In 1994, the 26-year-old actress made her TV movie debut in "The Companion" and landed a role in the Nick Nolte feature, "I'll Do Anything." She had been turned down for over 30 TV pilots, but finally in the fall of that year, landed a role on the second season of the sitcom "Ellen" (ABC, 1994-1998), starring still-in-the-closet comic, Ellen DeGeneres. The show had been a mid-season replacement the previous year, first airing under the title "These Friends of Mine" before getting a title and cast revamp for its second season. Fisher came aboard as Paige Clark, an ambitious and kooky TV executive with a flair for the dramatic, and best friend to neurotic book store owner, Ellen. The show's new formula was an instant favorite with critics and viewers alike, and Fisher got her first professional nod with a Golden Globe nomination for Best Supporting Actress.
As she established herself as a solid comic actress, new doors began opening for her on both screen and stage. She appeared in "The Mask" (1994) with Jim Carrey, "Mixed Nuts"(1994) with Steve Martin, and "Inspector Gadget"(1999) opposite Matthew Broderick. Fisher also took on challenging stage roles, including Rizzo in the Broadway revival of "Grease," Sally Bowles in the touring company of "Cabaret," and while she was pregnant with her first child, she wrote and performed a one-woman stage show called "From Here to Maternity."
Following Ellen's historic "coming out" episode and subsequent series cancellation, Fisher found roles on various TV shows like Darren Starr's sudster "Grosse Pointe" (WB, 2000-01) and "Normal, Ohio" (Fox, 2000) co-starring John Goodman. Made-for-TV audiences loved her in dramas like "Jitters"(1997), "Kidnapped in Paradise" (1999), and "Seduction in a Small Town" (1997), while viewers of "Superman: The Animated Series" (WB,1996-2000) didn't even know it was her they were loving as the voice of Clark Kent's main squeeze, Lana Lang.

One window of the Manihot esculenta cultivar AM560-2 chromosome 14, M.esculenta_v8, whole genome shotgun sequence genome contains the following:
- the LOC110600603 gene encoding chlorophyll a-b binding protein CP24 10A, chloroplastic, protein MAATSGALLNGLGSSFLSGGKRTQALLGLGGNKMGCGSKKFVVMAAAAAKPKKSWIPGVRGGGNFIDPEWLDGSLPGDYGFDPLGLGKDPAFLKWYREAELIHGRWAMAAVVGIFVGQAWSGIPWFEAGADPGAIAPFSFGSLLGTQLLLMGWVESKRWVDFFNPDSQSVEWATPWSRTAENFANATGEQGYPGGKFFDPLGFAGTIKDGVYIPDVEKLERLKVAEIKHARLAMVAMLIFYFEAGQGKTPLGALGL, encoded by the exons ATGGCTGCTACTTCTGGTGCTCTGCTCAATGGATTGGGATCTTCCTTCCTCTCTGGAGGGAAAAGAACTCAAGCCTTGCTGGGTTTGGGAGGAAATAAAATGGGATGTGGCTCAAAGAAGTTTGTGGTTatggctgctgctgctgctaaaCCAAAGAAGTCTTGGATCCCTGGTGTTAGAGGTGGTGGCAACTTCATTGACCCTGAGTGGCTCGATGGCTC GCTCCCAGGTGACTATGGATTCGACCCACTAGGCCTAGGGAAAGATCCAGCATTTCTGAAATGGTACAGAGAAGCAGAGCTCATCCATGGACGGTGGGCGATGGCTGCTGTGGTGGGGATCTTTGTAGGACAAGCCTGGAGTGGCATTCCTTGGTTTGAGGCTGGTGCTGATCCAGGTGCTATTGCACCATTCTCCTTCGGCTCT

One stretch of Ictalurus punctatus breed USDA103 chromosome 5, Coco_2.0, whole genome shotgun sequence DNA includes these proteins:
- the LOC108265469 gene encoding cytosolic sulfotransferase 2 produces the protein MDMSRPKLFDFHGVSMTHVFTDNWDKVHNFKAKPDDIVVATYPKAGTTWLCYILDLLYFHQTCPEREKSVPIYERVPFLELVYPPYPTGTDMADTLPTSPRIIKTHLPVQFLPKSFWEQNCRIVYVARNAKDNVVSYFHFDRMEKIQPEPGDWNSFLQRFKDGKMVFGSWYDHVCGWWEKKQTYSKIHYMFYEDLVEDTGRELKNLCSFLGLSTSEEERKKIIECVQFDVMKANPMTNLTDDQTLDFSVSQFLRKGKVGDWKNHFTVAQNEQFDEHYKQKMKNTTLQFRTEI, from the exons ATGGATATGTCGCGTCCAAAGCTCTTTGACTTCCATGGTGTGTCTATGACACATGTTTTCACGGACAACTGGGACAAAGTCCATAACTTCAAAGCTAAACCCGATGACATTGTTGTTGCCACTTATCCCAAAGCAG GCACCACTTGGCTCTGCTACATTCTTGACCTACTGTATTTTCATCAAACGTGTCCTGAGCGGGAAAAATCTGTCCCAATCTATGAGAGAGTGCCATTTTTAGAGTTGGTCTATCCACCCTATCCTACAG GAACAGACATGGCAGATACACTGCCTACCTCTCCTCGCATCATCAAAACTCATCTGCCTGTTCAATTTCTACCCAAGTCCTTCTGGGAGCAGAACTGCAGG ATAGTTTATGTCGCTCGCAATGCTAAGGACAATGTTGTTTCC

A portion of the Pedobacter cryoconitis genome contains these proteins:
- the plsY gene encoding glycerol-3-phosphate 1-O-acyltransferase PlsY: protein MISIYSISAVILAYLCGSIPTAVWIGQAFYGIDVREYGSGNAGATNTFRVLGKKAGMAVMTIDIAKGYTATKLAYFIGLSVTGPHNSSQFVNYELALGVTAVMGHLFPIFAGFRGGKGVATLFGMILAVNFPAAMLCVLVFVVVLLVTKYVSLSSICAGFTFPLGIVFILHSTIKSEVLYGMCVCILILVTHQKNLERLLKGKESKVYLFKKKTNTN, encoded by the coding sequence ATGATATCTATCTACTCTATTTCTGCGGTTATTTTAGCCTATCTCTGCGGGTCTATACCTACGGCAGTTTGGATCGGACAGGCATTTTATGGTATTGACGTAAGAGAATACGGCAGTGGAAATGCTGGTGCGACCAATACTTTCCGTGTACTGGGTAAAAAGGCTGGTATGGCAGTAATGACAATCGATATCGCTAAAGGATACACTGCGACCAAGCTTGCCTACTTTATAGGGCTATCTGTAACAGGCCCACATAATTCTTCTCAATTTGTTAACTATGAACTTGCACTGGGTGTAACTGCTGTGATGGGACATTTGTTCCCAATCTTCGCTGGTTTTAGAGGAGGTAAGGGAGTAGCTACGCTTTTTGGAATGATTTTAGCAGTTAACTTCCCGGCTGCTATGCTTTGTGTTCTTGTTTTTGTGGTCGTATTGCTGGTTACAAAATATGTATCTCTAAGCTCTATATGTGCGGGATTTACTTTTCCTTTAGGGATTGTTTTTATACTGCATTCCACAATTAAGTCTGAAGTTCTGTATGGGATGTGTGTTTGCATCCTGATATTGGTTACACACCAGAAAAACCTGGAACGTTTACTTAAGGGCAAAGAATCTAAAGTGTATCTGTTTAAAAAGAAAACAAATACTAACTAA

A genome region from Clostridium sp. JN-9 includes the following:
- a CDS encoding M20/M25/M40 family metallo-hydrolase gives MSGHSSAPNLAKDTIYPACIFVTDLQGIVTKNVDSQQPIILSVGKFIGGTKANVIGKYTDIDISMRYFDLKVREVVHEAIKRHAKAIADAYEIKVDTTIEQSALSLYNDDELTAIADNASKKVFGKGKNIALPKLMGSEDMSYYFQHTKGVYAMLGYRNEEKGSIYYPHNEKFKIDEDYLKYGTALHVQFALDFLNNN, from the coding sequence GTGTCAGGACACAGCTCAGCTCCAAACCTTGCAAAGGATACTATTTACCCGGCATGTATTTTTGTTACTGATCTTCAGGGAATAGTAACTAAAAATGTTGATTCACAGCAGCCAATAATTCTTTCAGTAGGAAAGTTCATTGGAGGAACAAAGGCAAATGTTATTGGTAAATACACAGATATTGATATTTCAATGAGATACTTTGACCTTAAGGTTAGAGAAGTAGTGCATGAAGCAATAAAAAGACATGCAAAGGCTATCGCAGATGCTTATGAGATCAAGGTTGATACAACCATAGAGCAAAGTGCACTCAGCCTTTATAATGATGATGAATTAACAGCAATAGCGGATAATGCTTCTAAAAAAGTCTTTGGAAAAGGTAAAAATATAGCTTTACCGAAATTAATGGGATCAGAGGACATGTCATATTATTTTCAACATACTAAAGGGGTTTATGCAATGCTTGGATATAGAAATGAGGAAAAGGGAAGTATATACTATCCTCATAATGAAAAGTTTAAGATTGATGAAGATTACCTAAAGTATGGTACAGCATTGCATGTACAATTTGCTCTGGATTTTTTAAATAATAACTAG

Fisher finally reached TV headliner status when she was cast in the Lifetime series "Wild Card," which had a two-year life span from 2003 to 2005. Personal life experience probably proved useful, as she was called on to play a single mother of two daughters - though in the case of her character, Zoe Busiek, the girls were daughters of a deceased sister. A brief 2005 stint on the campy mega-hit soap, "Desperate Housewives" (ABC, 2004-12) playing Lynette Scavo's (Felicity Huffman) uber-bitchy boss, Nina Fletcher, was a high-profile boost. No sooner had her character been fired from the law firm, than Fisher was back in the TV line-up. In the fall of 2006, she signed on with Fox to play opposite Brad Garrett in "'Til Death," a sitcom that paired cooing newlyweds and cynical vets of a 23-year marriage as neighbors.
Cast (Feature Film)
Music (Feature Film)
Cast (TV Mini-Series)
Made stage debut at age 12 singing a song with her mother Connie Stevens
TV debut, "Bob Hope's USO Christmas From the Persian Gulf--Around the World in Eight Days"
Appeared in the recurring role of Sally Garner on several episodes of the ABC sitcom, "Growing Pains"
TV series debut as a regular, "Ellen"; joined show in its second season
TV-movie debut, "The Companion" (USA Network)
Feature acting debut, "I'll Do Anything"
Made Broadway debut as Rizzo in revival of "Grease"
Starred opposite Matthew Broderick in "Inspector Gadget"
Had four-episode recurring stint on The WB's "Grosse Pointe"
Replaced Susan Egan in the Broadway production of "Cabaret"
Portrayed the recurring role of title character's ex-wife in "Danny", a fall CBS sitcom starring Daniel Stern; series cancelled after only two airings
Starred in the CBS midseason sitcom "Baby Bob"
Had a recurring role on "Desperate Housewives" (ABC) as Nina Fletcher, Lynette's boss (Felicity Huffman)
Cast as one half of a middle aged couple in the Fox comedy, "Til Death" (Fox)